Now Offering My Eight eBook Volume On HIT and Volume Bodybuilding Training

Now Offering My Eight eBook Volume On HIT and Volume Bodybuilding Training
Now on Amazon,Google Play,Nook and Kobo

A lot of very beneficial information.....Different HIT exercises I haven't heard of before” -W. Pruitt

Techniques in these books are Fantastic….would recommend to any and all HIT trainers” -A. Gutierrez

" Five star all the way. Every HIT training method is covered in these books. Love them” -J. Berndt


Finally a comprehensive volume of nine books on both High Intensity(HIT) and Volume Bodybuilding Training!

There are many unique training programs contained in my books that give bodybuilders new techniques to increase his/her muscle building potential.

Complete explanation of:

  • Pre-exhaust routines

  • Double pre-exhaust

  • Reverse pre-exhaust

  • Forced reps

  • Pure negatives

  • Negative accentuated

  • Superslow

  • Extended Reps

  • Static Holds

  • Isometrics

  • Zone partials

  • Burn reps

  • Rolling static partials

  • HIIT-Lose weight FAST with Interval Training!

  • Unilateral training- why it works better than traditional training

  • Why training smarter -not longer builds muscle faster!

  • How to implement Progressive Overload and Double Progressive Overload to Supercharge Muscle Gains

  • Learn how to determine the ideal training frequency for your body type

  • Which supplements to take to safely build lots of muscle

  • Much more!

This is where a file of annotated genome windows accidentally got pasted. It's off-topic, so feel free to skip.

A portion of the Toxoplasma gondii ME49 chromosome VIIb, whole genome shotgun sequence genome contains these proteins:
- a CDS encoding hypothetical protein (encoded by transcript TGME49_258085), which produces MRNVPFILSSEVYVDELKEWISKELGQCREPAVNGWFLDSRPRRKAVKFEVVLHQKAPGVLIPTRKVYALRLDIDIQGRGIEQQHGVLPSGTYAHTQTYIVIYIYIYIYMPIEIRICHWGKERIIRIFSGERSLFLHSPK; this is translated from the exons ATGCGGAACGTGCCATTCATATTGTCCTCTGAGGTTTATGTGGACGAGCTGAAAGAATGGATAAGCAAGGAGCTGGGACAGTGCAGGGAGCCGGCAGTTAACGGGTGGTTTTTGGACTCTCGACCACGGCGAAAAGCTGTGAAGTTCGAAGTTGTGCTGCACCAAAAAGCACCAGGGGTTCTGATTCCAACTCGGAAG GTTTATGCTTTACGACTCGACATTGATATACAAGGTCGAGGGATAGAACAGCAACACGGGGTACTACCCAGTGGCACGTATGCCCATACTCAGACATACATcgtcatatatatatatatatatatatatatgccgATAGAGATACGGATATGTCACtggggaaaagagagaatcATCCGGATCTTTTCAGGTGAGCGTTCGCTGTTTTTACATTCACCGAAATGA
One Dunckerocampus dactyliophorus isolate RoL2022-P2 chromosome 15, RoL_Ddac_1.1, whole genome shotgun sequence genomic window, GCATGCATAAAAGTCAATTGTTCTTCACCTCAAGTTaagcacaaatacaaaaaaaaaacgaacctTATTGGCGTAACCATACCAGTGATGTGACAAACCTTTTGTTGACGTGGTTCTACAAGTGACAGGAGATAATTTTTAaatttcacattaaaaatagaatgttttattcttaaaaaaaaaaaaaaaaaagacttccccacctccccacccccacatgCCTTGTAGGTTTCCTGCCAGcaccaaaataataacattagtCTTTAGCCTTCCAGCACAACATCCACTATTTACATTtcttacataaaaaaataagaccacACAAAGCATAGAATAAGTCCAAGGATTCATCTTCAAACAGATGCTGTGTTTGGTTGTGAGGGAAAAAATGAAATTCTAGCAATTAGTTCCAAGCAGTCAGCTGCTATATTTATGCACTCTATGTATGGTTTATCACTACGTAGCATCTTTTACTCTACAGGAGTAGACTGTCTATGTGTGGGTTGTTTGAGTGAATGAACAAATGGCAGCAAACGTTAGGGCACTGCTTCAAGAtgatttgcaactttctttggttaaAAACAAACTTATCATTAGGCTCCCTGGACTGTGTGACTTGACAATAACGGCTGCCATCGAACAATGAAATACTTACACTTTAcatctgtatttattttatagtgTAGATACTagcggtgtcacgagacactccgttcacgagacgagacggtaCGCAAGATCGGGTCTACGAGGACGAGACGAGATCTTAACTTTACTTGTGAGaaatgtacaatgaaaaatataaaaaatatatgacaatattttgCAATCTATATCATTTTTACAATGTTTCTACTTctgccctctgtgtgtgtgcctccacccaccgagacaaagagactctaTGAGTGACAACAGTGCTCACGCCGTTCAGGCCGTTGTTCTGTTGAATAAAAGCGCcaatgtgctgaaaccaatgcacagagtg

All programs are fully-explained with complete workout routines for each different technique.

Stop Wasting Time and Effort-Build Maximum Muscle!


Available as single books on: Amazon,Createspace,Kobo,Nook,Google Play


Friday, November 21, 2014

Over-Training Counterproductive, Expert Says

               
Challenging yourself in fitness training is good. But overdoing training is counterproductive to realizing your fitness goals, says Butler University's Adrian Shepard, assistant director of recreation overseeing fitness. Over-training, also called over-exercising, he said, happens when you're "not allowing your body the opportunity to adjust, adapt and recuperate in response to the training regimen you're taking part in."

Shepard says, besides sore muscles, there are other clear signs that a person is over-training.
They include:
  • Decrease in performance.
  • Increase in a person's resting heart rate and blood pressure.
  • Increased muscle fatigue, disturbed sleep patterns and gastro-intestinal disturbances.
  • Depression, irritability, apathy, and low self-esteem.
Fitness center staffers concerned that a client might be over-training should approach the issue tactfully, if they want to direct the client to a healthier approach, Shepard said. "Befriend them. Get to know what they're doing and why they're doing it. Find out what they are training for? Do they realize that what they're doing is harmful to their bodies?" By understanding the root of the over-training, the fitness professional can then provide helpful guidance and resources to the client.
Shepard suggests three steps to avoid over-training from day one:
1. Gradually work your way into exercise, especially if you are a beginner, are recovering from an injury, or have been physically inactive for some time.
2. Ask staff of your fitness center to take you through equipment and facility orientations. You'll learn what equipment is available, how it works and what to use for desired results.
3. If your fitness facility offers them, schedule a fitness assessment to determine your current physical health status and fitness level. This will be your baseline measurement for evaluating future progress. The assessment also identifies any potential health and injury risks in training, and helps in developing your personalized exercise program and goals
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